Louisiana’s competition for state treasurer is headed to a runoff between a Democratic lawyer who’s never held elected office and a Republican who resigned a legislative seat to focus on his campaign. Voters whittled the list of contenders in a statewide election Saturday that drew little interest.
Democrat Derrick Edwards and Republican John Schroder were the top two vote-getters in the contest to fill a largely ministerial seat that is open for the first time in nearly two decades.
With all votes tallied, Edwards led with 31 percent support, compared to 24 percent for Schroder, according to uncertified returns from the Secretary of State’s Office.
Fewer than 14 percent of voters across Louisiana cast ballots. The runoff will be Nov. 18.
Also in the election, voters added new provisions to the Louisiana Constitution, selected the next member of Louisiana’s utility regulatory agency and settled municipal races around the state.
Though Edwards led the six-candidate field, Schroder is the favorite to win.
Edwards, a New Orleans area lawyer who suffered a high school football injury that left him paralyzed, has done little fundraising so far. He was expected to finish the primary in first place because he was the only Democrat in the competition, though he hasn’t won the support of the state’s Democratic Party.
Four Republican candidates split 67 percent of the vote, suggesting Schroder — a former state House member, businessman and ex-law enforcement official from St. Tammany Parish — is in the stronger spot for the runoff.
Coming in third was Angele Davis, a Baton Rouge business consultant and Republican who was a state budget administrator for Govs. Mike Foster and Bobby Jindal. GOP state Sen. Neil Riser, a funeral home owner and bank board member from Caldwell Parish, finished fourth.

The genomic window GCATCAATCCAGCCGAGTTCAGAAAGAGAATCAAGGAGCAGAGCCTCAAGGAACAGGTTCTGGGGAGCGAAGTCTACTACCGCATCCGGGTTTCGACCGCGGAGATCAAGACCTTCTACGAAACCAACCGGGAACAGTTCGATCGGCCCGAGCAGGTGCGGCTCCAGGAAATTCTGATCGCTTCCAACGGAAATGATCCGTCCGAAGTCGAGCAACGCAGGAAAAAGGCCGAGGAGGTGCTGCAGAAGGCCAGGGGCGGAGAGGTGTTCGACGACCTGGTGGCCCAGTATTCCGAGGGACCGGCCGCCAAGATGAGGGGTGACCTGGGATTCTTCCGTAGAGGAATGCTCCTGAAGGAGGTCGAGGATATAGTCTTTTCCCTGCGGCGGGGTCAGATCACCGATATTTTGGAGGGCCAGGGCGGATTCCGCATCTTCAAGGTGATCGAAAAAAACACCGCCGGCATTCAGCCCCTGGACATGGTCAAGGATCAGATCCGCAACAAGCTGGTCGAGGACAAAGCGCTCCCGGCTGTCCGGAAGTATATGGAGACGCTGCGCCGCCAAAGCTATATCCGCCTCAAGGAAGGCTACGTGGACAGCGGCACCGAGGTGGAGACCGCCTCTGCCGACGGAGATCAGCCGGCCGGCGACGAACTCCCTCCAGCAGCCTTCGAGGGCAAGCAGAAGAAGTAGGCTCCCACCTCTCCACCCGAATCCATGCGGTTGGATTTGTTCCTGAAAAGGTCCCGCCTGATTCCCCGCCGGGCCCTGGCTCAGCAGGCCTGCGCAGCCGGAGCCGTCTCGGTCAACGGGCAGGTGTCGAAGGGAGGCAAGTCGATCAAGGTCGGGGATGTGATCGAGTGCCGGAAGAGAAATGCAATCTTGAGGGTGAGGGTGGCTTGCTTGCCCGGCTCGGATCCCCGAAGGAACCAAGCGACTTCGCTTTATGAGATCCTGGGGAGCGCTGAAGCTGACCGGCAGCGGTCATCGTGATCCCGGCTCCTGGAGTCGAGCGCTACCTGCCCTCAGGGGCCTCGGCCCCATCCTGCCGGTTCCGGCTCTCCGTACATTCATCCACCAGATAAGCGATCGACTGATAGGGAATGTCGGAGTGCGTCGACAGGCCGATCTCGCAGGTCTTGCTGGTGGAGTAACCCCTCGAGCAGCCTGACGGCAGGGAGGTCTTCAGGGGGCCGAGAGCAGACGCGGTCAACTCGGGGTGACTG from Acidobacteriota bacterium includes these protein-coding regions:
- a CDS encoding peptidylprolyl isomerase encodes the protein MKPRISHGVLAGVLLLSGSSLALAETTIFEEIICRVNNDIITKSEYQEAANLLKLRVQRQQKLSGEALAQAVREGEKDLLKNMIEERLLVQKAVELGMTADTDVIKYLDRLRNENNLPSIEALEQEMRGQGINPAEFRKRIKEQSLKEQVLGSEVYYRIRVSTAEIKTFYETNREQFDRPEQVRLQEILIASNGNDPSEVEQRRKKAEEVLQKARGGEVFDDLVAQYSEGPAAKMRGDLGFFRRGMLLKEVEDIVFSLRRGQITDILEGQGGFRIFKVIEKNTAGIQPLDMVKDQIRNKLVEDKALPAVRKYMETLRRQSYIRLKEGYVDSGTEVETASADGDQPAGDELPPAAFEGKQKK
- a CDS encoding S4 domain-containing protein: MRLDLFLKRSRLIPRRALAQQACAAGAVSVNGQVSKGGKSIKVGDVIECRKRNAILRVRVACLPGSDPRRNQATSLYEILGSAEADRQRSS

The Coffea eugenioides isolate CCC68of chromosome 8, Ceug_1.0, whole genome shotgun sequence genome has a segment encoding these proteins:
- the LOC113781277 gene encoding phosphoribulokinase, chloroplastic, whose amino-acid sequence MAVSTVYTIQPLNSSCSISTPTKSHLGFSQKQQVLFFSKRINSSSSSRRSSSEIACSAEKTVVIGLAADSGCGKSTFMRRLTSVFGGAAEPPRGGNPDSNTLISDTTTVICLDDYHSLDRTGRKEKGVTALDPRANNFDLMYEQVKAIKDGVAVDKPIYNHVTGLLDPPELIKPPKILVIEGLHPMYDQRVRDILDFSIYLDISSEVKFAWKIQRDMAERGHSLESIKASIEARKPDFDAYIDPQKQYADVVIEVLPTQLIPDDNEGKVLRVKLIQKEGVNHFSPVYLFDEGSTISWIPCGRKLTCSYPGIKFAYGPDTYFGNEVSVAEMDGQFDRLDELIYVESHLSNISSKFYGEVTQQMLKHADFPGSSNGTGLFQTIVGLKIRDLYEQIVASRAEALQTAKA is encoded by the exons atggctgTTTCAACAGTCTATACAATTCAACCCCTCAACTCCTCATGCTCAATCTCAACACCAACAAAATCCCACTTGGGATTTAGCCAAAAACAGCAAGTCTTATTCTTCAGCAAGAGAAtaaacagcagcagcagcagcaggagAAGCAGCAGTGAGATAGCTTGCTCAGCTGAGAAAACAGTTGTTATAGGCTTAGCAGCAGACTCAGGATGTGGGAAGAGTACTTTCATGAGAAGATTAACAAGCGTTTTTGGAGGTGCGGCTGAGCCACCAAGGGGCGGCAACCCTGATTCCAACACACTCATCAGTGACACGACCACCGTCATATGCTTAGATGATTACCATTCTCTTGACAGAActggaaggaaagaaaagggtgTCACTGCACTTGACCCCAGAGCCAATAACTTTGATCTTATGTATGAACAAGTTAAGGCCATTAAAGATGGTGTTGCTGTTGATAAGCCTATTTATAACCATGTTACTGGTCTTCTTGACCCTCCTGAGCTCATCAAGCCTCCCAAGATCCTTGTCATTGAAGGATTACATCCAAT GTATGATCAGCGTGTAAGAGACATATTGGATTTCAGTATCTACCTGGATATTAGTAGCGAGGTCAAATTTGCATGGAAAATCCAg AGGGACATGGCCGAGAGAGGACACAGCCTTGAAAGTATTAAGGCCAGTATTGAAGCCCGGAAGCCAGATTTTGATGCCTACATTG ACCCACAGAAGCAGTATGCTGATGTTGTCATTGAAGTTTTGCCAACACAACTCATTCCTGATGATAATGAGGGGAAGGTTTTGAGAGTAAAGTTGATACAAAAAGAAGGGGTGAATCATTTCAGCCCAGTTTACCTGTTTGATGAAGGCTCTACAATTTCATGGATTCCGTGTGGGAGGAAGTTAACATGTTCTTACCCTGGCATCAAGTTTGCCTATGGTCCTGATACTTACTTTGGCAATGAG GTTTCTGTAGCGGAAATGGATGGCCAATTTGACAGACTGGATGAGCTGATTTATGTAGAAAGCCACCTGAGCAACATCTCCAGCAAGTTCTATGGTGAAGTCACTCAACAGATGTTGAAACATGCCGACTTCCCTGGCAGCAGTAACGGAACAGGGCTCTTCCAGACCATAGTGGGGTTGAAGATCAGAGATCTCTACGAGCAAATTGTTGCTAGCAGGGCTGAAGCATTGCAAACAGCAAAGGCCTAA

Republican John Kennedy held the seat as Louisiana’s chief money manager and investment officer for 17 years, leaving after his U.S. Senate election.
The candidates to replace him strayed far from the treasurer’s duties in their advertising.
GOP candidates touted conservative credentials. Davis described an allegiance to President Donald Trump and her rural upbringing. Riser reminded people of his anti-tax votes and his sponsorship of constitutional protections for gun owners. Schroder talked of wanting to cut the budget and rein in high-spending politicians. Edwards said he’ll push for more transparency in government.
Kennedy’s top aide, Ron Henson, is working as interim treasurer until someone is elected.
Voters statewide added three new provisions to the state constitution.
They agreed to an amendment creating a property tax break for all property delivered to a construction site for use in building industrial plants, companies and houses.
They supported the expansion of a property tax exemption given to the surviving spouses of police officers and certain others who die in the line of duty to cover spouses of more first responders, such as paramedics.
And they backed an amendment directing money from any new gasoline tax into a protected fund for direct transportation costs, not state employee salaries.
Also on the ballot were judgeships, two vacant state House seats and local races.
The most high-profile municipal competition was in New Orleans, where 18 candidates competed to be the city’s next mayor. Democrat Mitch Landrieu is term-limited, and two Democratic women advanced to the runoff to succeed him: City Council member Latoya Cantrell and former municipal court Judge Desiree Charbonnet.
In 13 parishes across south Louisiana, voters chose among three Republicans to fill an open seat on the five-member state utility regulatory board, the Public Service Commission. Orthopedic surgeon Craig Greene defeated former state Reps. Damon Baldone and Lenar Whitney to represent the Baton Rouge, Lafayette and Houma areas.